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A pilot study of the quality of informed consent materials for Aboriginal participants in clinical trials

Russell, F., Carapetis, Jonathan R., Liddle, H., Edwards, T., Ruff, T. and Devitt, Jeannie (2005). A pilot study of the quality of informed consent materials for Aboriginal participants in clinical trials. Journal of Medical Ethics,31(8):490-494.

Document type: Journal Article
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IRMA ID 10414xPUB71
Title A pilot study of the quality of informed consent materials for Aboriginal participants in clinical trials
Author Russell, F.
Carapetis, Jonathan R.
Liddle, H.
Edwards, T.
Ruff, T.
Devitt, Jeannie
Journal Name Journal of Medical Ethics
Publication Date 2005
Volume Number 31
Issue Number 8
ISSN 0306-6800   (check CDU catalogue  open catalogue search in new window)
Start Page 490
End Page 494
Total Pages 5
Place of Publication London, UK
Publisher BMJ Publishing Group
Field of Research 1199 - Other Medical and Health Sciences
2201 - Applied Ethics
HERDC Category C1 - Journal Article (DEST)
Abstract OBJECTIVE: To pilot informed consent materials developed for Aboriginal parents in a vaccine trial, and evaluate their design and the informed consent process. METHODS: Cross sectional quantitative and qualitative survey of 20 Aboriginal and 20 non-Aboriginal women in Alice Springs. Information about the proposed research was presented to Aboriginal participants by an Aboriginal researcher, using purpose designed verbal, visual, and written materials. Non-Aboriginal participants received standard materials developed by the sponsor. Questionnaires were used to evaluate recall and understanding immediately and five days later. Qualitative analysis of Aboriginal participants' interviews was performed. RESULTS: There were no differences between the groups in understanding of diseases prevented by the vaccine, the potential risks of participating, or the voluntary nature of participation. Most Aboriginal participants had difficulty with the concept of a "licensed" versus "unlicensed" vaccine. The non-Aboriginal group had a good understanding of this. Aboriginal participants identified the use of the flipchart, along with a presentation by a doctor and Aboriginal health worker, as preferred delivery modes. Group presentations were preferred rather than one-on-one discussions. The use of the questionnaire posed considerable methodological difficulties. CONCLUSIONS: A one-off oral presentation to Aboriginal participants is unlikely to produce "informed consent". Key but unfamiliar concepts require identification and particularly considered presentation.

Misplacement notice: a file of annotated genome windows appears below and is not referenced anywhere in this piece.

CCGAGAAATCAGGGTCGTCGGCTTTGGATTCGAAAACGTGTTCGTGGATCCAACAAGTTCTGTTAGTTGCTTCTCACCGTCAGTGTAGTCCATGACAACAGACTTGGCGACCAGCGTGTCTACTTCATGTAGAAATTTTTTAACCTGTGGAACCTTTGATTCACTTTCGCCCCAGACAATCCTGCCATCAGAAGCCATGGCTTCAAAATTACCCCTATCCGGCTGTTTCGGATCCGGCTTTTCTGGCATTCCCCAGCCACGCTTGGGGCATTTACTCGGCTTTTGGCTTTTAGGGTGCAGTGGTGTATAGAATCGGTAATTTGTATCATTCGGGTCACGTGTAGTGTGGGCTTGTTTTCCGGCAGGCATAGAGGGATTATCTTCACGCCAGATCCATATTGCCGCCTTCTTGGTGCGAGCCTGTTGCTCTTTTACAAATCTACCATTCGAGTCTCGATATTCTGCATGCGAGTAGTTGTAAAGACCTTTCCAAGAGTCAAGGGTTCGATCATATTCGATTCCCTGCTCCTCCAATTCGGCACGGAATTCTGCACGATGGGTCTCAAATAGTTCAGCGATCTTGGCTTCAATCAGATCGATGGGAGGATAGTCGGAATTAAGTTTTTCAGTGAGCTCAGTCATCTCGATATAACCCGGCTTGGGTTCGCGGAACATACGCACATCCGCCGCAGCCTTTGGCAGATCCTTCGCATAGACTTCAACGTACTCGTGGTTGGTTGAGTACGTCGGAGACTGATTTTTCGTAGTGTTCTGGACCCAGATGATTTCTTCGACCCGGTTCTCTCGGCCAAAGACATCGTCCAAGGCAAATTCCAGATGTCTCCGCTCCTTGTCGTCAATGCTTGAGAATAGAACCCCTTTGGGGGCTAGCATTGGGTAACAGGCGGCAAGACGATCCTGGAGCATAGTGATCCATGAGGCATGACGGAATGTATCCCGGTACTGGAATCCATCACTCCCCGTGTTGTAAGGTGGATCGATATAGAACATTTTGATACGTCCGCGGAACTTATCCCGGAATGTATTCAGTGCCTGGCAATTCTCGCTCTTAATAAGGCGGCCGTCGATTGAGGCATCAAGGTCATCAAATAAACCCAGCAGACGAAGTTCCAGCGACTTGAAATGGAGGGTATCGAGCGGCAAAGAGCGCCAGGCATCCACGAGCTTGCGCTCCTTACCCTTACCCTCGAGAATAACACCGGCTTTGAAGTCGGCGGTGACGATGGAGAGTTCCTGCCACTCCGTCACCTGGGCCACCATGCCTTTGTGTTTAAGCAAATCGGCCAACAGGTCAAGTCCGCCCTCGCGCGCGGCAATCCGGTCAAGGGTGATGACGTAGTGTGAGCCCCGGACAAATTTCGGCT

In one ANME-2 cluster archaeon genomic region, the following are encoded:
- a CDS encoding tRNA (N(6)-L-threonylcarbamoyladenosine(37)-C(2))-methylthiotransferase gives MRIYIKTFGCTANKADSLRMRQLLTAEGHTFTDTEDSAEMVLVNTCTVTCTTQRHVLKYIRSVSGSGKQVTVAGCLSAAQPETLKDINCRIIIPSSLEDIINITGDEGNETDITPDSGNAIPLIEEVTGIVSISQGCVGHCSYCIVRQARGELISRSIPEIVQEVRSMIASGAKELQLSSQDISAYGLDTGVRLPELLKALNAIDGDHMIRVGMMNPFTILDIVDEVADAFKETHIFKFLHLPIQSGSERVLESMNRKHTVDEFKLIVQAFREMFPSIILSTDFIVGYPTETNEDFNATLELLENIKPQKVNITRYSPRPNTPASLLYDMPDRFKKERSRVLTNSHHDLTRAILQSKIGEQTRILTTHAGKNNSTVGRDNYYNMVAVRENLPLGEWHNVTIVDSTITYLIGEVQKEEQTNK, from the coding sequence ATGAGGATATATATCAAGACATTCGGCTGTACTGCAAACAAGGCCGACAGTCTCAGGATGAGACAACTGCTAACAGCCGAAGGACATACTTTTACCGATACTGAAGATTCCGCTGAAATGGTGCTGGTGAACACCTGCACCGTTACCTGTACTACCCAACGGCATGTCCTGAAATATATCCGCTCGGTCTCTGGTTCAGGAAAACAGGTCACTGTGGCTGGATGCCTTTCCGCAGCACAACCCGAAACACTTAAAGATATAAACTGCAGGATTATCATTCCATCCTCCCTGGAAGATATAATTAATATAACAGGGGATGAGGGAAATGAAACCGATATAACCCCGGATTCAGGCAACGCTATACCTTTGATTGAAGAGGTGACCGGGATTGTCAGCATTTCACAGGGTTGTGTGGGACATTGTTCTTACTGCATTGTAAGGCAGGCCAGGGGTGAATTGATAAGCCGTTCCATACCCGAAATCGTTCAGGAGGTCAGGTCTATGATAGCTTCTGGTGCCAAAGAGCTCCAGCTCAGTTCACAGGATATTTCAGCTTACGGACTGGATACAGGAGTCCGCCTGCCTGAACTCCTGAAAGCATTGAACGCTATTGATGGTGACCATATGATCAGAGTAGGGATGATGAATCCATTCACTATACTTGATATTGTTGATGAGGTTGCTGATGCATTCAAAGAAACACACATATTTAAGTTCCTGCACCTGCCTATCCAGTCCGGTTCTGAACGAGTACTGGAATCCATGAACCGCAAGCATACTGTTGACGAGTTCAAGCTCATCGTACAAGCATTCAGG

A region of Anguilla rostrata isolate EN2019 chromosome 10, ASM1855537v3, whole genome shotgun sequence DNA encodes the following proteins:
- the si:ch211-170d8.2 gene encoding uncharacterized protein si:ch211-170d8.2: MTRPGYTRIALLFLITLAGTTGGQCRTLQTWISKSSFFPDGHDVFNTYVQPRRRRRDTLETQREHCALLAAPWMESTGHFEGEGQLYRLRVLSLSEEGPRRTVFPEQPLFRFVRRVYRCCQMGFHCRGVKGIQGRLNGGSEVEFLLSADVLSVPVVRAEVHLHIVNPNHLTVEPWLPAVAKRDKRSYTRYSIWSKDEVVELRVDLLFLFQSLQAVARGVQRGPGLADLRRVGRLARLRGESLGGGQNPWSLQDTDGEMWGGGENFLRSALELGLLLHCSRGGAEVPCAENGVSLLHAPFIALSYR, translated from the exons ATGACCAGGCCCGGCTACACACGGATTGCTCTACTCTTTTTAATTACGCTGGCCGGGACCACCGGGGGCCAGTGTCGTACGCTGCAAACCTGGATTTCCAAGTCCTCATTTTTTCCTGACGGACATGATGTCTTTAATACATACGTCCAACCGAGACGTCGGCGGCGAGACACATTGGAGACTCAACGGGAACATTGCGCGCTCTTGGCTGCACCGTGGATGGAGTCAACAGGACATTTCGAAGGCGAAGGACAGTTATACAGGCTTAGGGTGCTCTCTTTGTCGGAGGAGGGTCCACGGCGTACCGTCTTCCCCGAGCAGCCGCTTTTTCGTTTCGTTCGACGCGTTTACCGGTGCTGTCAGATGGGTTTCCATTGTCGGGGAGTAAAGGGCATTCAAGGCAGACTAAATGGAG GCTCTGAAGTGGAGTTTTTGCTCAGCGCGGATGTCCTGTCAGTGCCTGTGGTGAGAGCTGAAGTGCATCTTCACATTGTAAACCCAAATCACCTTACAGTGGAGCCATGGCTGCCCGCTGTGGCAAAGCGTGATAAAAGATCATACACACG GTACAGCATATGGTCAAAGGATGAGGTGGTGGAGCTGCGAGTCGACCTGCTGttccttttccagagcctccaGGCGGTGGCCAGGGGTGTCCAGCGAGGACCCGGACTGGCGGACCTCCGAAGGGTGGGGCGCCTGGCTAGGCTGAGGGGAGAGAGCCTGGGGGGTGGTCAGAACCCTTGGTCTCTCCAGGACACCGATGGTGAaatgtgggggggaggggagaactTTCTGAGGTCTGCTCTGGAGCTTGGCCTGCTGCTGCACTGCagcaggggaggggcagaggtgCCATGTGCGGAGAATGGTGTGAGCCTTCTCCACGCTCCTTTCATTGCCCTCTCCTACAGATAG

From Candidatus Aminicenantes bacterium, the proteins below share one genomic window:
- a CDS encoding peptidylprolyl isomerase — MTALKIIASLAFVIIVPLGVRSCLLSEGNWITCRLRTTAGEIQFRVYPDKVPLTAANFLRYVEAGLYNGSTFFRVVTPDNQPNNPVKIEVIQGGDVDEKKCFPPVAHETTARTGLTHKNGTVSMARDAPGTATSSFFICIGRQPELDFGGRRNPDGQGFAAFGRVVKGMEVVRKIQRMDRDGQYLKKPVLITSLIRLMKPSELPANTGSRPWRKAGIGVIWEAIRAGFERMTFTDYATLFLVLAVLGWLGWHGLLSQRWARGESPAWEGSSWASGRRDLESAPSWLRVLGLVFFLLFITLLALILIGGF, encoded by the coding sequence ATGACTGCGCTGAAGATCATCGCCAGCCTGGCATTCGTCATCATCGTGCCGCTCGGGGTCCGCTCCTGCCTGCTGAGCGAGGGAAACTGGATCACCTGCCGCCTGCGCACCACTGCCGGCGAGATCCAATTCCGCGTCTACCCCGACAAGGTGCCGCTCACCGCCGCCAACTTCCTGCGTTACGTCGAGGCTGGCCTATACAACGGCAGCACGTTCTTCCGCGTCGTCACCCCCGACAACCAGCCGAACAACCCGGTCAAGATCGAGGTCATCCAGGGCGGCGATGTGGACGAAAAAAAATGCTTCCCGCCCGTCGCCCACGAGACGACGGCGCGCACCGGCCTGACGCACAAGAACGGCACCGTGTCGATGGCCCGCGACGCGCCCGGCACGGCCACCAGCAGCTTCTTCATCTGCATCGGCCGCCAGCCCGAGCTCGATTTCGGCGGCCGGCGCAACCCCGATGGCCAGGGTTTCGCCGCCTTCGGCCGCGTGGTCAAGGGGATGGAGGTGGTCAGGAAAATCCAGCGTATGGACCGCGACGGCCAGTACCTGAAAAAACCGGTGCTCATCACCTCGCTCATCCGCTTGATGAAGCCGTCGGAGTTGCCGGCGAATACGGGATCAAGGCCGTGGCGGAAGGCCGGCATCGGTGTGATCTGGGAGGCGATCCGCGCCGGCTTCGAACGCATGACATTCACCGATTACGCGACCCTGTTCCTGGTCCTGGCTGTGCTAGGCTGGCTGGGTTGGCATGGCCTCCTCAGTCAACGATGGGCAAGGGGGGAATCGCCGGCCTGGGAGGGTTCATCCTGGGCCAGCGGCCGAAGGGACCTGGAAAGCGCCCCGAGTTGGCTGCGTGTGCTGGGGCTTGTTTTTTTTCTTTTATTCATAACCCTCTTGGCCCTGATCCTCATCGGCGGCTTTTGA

Keywords Aboriginal
clinical
study
trials
vaccine
DOI http://dx.doi.org/10.1136/jme.2002.002279   (check subscription with CDU E-Gateway service for CDU Staff and Students  check subscription with CDU E-Gateway in new window)
Additional Notes 4064 (Journal) DA - 20050803IS - 0306-6800 (Print)LA - engPT - Journal ArticlePT - Research Support, Non-U.S. Gov'tRN - 0 (Pneumococcal Vaccines)RN - 0 (Vaccines, Conjugate)SB - ESB - IM
 
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Created: Mon, 17 Dec 2007, 09:02:11 CST